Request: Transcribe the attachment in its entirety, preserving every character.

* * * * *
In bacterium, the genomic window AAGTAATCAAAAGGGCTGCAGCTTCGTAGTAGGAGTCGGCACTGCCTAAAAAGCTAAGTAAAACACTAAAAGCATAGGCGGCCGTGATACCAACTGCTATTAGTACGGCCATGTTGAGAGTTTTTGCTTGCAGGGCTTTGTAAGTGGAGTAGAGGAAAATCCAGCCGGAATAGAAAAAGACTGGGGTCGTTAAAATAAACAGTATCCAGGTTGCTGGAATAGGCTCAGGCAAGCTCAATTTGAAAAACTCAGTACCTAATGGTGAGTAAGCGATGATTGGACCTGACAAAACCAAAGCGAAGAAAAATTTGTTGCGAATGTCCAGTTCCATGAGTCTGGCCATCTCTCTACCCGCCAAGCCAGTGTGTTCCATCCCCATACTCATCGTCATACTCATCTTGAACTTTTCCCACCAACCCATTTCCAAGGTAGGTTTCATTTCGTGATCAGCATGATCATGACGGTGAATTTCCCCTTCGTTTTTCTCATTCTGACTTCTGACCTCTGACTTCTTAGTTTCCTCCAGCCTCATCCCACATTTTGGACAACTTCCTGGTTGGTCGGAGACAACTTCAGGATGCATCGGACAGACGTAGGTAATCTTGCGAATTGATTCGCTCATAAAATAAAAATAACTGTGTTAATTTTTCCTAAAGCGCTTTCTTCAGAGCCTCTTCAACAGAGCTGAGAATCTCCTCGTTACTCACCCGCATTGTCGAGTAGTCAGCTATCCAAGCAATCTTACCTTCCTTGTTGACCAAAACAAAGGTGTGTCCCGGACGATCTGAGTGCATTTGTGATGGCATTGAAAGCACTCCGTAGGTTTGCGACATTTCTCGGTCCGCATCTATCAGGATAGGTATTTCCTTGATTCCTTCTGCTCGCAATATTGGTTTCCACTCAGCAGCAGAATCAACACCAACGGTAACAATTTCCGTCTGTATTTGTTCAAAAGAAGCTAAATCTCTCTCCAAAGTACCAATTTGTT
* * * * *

In bacterium, the genomic window AAGTAATCAAAAGGGCTGCAGCTTCGTAGTAGGAGTCGGCACTGCCTAAAAAGCTAAGTAAAACACTAAAAGCATAGGCGGCCGTGATACCAACTGCTATTAGTACGGCCATGTTGAGAGTTTTTGCTTGCAGGGCTTTGTAAGTGGAGTAGAGGAAAATCCAGCCGGAATAGAAAAAGACTGGGGTCGTTAAAATAAACAGTATCCAGGTTGCTGGAATAGGCTCAGGCAAGCTCAATTTGAAAAACTCAGTACCTAATGGTGAGTAAGCGATGATTGGACCTGACAAAACCAAAGCGAAGAAAAATTTGTTGCGAATGTCCAGTTCCATGAGTCTGGCCATCTCTCTACCCGCCAAGCCAGTGTGTTCCATCCCCATACTCATCGTCATACTCATCTTGAACTTTTCCCACCAACCCATTTCCAAGGTAGGTTTCATTTCGTGATCAGCATGATCATGACGGTGAATTTCCCCTTCGTTTTTCTCATTCTGACTTCTGACCTCTGACTTCTTAGTTTCCTCCAGCCTCATCCCACATTTTGGACAACTTCCTGGTTGGTCGGAGACAACTTCAGGATGCATCGGACAGACGTAGGTAATCTTGCGAATTGATTCGCTCATAAAATAAAAATAACTGTGTTAATTTTTCCTAAAGCGCTTTCTTCAGAGCCTCTTCAACAGAGCTGAGAATCTCCTCGTTACTCACCCGCATTGTCGAGTAGTCAGCTATCCAAGCAATCTTACCTTCCTTGTTGACCAAAACAAAGGTGTGTCCCGGACGATCTGAGTGCATTTGTGATGGCATTGAAAGCACTCCGTAGGTTTGCGACATTTCTCGGTCCGCATCTATCAGGATAGGTATTTCCTTGATTCCTTCTGCTCGCAATATTGGTTTCCACTCAGCAGCAGAATCAACACCAACGGTAACAATTTCCGTCTGTATTTGTTCAAAAGAAGCTAAATCTCTCTCCAAAGTACCAATTTGTT